Jared started attending Mass on Sundays. It gave him something to look forward to, he explained. And the months dragged on. Then one day, he and Kelly were at a mall, a mall mind you that they rarely shop at, and he bumped into a hotel manager he knew. Sean said he'd been thinking about Jared and planned to call him. Was he still out of work? If so, he needed a manager at another property...would Jared be interested? Interested! Jared nearly did a back flip. The new position was a step up from his previous one, better pay and the pick of the litter as far as properties go.
When Jared met Juliet, the then current manager, she told him she was moving to Bermuda to help with a family matter. She loved her staff, co-workers, that particular hotel, and found it hard to leave. She had been praying mightily to Our Lady of Fatima that the perfect person would come along and she'd be at ease about leaving. She took him into her office, and there was a statue of Our Lady of Fatima. Jared said he got goosebumps. He told Juliet that Our Blessed Mother had been listening to both of their prayers. They knew that Our Lady of Fatima had interceded and God was blessing them. It amazed him that God had to get him out of the first position to get him into a better position. God had never forsaken him. He had honored the fact that Jared regularly sought Him in the Eucharist and made time for prayer.
Each day, Jared asks the Blessed Mother of Fatima to put her blue mantle of protection around his hotel, its guests and staff....around his life and those in it.  We should do the same. Our Lady will intercede to the Holy Spirit asking Him to help us make good and godly decisions. Jared knows, we all should know, that the Queen of Heaven is a special lady who goes before the King of Kings--her Son Jesus Christ--and pleads for those who honor her and loves her Boy.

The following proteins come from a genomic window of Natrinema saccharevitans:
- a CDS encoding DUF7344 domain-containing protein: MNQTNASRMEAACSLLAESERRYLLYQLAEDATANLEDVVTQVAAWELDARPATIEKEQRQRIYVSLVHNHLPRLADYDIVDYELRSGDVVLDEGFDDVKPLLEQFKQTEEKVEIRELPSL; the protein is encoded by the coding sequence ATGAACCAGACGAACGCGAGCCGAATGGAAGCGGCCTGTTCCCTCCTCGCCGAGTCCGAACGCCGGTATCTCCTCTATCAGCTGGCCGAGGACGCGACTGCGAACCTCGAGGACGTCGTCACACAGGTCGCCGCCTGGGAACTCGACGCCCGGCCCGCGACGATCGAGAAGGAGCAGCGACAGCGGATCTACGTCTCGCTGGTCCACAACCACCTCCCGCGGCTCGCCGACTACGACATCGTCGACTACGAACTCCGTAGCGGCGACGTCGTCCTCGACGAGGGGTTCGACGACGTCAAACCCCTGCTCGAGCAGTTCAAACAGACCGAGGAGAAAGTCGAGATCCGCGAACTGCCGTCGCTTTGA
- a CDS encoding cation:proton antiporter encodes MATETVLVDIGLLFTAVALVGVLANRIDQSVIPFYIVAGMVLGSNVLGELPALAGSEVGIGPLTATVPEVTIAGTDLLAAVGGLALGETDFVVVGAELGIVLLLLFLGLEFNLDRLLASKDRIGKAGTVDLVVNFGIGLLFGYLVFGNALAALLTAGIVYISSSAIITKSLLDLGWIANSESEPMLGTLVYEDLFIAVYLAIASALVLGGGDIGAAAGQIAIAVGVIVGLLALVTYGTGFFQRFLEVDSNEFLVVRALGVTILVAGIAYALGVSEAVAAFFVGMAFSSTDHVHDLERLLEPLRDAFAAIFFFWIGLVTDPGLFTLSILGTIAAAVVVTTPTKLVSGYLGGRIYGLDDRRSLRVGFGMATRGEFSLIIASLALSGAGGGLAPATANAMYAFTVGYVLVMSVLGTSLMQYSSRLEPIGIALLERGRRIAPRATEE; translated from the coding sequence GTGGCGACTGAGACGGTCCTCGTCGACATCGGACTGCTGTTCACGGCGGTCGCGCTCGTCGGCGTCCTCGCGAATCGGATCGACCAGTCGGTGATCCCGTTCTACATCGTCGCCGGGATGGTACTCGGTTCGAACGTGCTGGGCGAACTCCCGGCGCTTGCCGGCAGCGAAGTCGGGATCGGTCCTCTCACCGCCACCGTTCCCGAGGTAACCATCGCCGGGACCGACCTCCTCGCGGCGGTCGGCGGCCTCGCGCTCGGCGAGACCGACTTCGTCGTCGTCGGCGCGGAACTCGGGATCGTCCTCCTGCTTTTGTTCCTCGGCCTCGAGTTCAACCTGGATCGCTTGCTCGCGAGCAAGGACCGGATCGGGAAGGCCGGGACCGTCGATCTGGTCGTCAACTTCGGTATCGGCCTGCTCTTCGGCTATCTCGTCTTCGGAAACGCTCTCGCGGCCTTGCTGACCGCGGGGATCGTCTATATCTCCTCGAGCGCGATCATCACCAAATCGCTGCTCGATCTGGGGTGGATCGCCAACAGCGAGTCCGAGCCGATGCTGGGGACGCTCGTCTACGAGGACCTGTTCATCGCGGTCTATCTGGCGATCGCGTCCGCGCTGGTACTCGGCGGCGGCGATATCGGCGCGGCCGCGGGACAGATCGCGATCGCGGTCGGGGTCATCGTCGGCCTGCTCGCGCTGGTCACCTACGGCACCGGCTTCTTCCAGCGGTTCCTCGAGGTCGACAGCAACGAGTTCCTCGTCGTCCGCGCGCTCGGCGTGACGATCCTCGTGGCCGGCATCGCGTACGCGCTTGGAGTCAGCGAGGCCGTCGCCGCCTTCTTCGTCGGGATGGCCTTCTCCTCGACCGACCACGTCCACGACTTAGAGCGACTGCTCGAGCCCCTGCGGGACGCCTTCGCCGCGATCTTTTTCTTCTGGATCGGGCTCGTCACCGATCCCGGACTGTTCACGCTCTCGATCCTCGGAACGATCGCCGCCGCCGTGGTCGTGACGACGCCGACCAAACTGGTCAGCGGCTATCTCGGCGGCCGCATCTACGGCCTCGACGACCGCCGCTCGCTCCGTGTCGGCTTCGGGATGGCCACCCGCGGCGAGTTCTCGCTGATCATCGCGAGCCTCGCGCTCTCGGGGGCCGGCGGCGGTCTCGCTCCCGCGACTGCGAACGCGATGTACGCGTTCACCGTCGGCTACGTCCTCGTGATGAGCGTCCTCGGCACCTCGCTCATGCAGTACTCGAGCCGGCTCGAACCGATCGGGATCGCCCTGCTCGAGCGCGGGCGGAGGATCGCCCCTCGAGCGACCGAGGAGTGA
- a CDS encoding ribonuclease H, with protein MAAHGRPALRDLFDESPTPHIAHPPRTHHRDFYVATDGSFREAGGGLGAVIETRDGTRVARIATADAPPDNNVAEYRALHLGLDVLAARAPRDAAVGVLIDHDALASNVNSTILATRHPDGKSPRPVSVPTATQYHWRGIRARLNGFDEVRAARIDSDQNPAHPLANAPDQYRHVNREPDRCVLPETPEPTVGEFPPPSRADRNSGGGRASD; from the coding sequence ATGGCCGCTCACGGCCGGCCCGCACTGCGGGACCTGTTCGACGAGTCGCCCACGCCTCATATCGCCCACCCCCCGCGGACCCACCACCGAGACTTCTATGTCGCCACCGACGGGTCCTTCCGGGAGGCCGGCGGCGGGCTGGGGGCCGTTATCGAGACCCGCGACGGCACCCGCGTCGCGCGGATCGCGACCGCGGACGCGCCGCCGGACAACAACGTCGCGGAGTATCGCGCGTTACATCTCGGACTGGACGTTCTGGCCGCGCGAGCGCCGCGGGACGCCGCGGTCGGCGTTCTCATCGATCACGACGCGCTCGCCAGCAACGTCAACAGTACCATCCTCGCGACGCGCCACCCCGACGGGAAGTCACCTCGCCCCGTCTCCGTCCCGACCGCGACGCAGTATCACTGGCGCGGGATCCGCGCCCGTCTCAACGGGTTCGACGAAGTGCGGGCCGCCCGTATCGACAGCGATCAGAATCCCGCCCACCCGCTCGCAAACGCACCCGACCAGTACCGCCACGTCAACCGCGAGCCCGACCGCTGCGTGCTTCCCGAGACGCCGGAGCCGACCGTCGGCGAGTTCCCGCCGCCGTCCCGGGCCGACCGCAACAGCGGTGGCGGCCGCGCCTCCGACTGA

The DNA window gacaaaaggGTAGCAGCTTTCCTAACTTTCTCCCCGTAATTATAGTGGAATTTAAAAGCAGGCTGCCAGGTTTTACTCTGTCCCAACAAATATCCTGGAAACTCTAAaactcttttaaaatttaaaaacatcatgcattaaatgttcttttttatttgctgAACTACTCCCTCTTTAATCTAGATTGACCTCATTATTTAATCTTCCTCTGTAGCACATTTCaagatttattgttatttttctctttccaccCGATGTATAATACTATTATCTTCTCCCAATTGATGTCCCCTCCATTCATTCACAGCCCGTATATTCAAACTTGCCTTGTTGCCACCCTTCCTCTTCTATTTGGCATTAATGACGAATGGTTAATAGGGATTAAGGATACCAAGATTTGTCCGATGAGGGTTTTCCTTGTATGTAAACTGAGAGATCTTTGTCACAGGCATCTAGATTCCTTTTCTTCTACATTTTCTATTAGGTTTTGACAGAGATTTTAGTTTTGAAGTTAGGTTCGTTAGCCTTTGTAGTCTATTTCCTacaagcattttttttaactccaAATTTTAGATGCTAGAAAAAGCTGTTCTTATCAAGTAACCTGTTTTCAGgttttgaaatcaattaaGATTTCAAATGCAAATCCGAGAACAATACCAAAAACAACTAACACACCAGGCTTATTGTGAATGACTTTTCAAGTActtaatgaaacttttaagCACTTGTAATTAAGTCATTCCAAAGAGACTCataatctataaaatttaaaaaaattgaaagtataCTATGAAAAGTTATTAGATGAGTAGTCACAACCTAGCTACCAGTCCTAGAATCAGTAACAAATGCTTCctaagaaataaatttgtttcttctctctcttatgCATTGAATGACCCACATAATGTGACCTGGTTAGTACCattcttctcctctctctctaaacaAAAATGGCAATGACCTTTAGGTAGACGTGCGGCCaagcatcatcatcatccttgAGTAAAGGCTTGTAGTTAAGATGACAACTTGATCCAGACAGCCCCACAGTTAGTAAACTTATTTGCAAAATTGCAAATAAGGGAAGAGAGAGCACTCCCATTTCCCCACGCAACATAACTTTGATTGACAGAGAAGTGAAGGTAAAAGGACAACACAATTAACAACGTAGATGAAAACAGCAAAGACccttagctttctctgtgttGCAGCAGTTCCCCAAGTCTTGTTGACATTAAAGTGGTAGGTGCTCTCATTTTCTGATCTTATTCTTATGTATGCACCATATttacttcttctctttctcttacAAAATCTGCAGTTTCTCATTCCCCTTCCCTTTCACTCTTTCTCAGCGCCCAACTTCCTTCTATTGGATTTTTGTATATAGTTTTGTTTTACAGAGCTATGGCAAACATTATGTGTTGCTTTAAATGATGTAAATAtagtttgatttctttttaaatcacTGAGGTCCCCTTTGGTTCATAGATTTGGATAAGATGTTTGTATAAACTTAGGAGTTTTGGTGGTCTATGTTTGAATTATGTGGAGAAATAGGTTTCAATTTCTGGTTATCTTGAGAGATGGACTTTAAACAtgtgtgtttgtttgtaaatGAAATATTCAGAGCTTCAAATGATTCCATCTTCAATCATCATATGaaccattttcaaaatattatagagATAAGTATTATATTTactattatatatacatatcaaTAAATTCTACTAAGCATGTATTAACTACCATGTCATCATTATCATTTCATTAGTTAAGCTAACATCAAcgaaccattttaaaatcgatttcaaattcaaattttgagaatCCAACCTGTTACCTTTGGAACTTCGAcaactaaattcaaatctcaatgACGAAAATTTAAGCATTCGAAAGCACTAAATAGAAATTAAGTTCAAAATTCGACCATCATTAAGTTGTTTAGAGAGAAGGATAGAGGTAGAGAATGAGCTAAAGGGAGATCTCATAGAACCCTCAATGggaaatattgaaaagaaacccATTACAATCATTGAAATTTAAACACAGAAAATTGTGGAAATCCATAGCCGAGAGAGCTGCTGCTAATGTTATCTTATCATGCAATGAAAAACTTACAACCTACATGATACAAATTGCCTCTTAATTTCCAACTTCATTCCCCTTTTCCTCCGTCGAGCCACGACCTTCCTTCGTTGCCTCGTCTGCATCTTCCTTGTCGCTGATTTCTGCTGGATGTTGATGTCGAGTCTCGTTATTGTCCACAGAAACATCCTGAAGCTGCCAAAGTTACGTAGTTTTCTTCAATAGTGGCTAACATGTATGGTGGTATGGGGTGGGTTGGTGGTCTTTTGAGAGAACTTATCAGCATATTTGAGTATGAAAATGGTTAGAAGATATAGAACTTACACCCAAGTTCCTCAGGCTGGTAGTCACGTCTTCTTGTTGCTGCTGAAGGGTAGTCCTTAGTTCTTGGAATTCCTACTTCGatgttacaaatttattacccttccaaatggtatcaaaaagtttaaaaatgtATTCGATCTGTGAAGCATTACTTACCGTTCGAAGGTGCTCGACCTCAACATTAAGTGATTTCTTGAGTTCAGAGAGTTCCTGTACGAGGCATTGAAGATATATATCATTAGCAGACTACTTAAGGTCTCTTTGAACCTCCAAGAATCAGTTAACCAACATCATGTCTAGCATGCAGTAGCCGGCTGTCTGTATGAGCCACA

Wednesday, August 25, 2010

John Bosco Among Us...USA & Canada Pilgrimage 2010


The Relic of St. John Bosco will visit the USA and Canada from September 11, 2010 to October 9, 2010. Mark Your Calendar!
Unlike most pilgrimages, which usually involve an individual going to a sanctuary to venerate a saint, the Pilgrimage of Don Bosco’s Relic brings the relic of Don Bosco to the people! The relic of Don Bosco will be transported to the US to grant individuals an opportunity to honor and respect St. John Bosco. Adults & children will be given the chance to pray before the casket and ask St. John Bosco to intercede for them.
It is important to respect and pray to saints for they are role models which all Christians should strive to imitate. Devotion to saints provides hope, and encourages us to ask the saints to intercede for us before God
A relic is an object of religious veneration. In Acts 19:11-12 it states: “Meanwhile, God worked extraordinary miracles at the hands of Paul. When handkerchiefs or clothes which had touched his skin were applied to the sick, their diseases were cured and evil spirits departed from them.” It is not magic, but symbolizes how God works through the saints even after they have died.
St. John Bosco founded the Salesian Society, named after St. Francis de Sales, because he wanted Salesians to follow St. Francis’ kind and gentle ways. This society’s mission is to be a friend to poor kids, abandoned kids, at risk kids and thus, be a friend of Christ. The educational philosophy is reason, religion & kindness, and basic principle of the system is deep understanding and love for young people and their problems.
For complete schedule of the Relic Pilgrimage of St. John Bosco in USA and Canada go to www.DonBoscoAmongUs.org

Monday, August 23, 2010

The Fire

I received this as an email from Fr. Tomas del Valle-Reyes of New York. I wanted to share it with all of you. What a wonderful reminder of a parent's love for her children...Abba's love for us. It made me wonder...if it is an instinct among animals to protect their young...how can it be so easy for a human to destroy her own?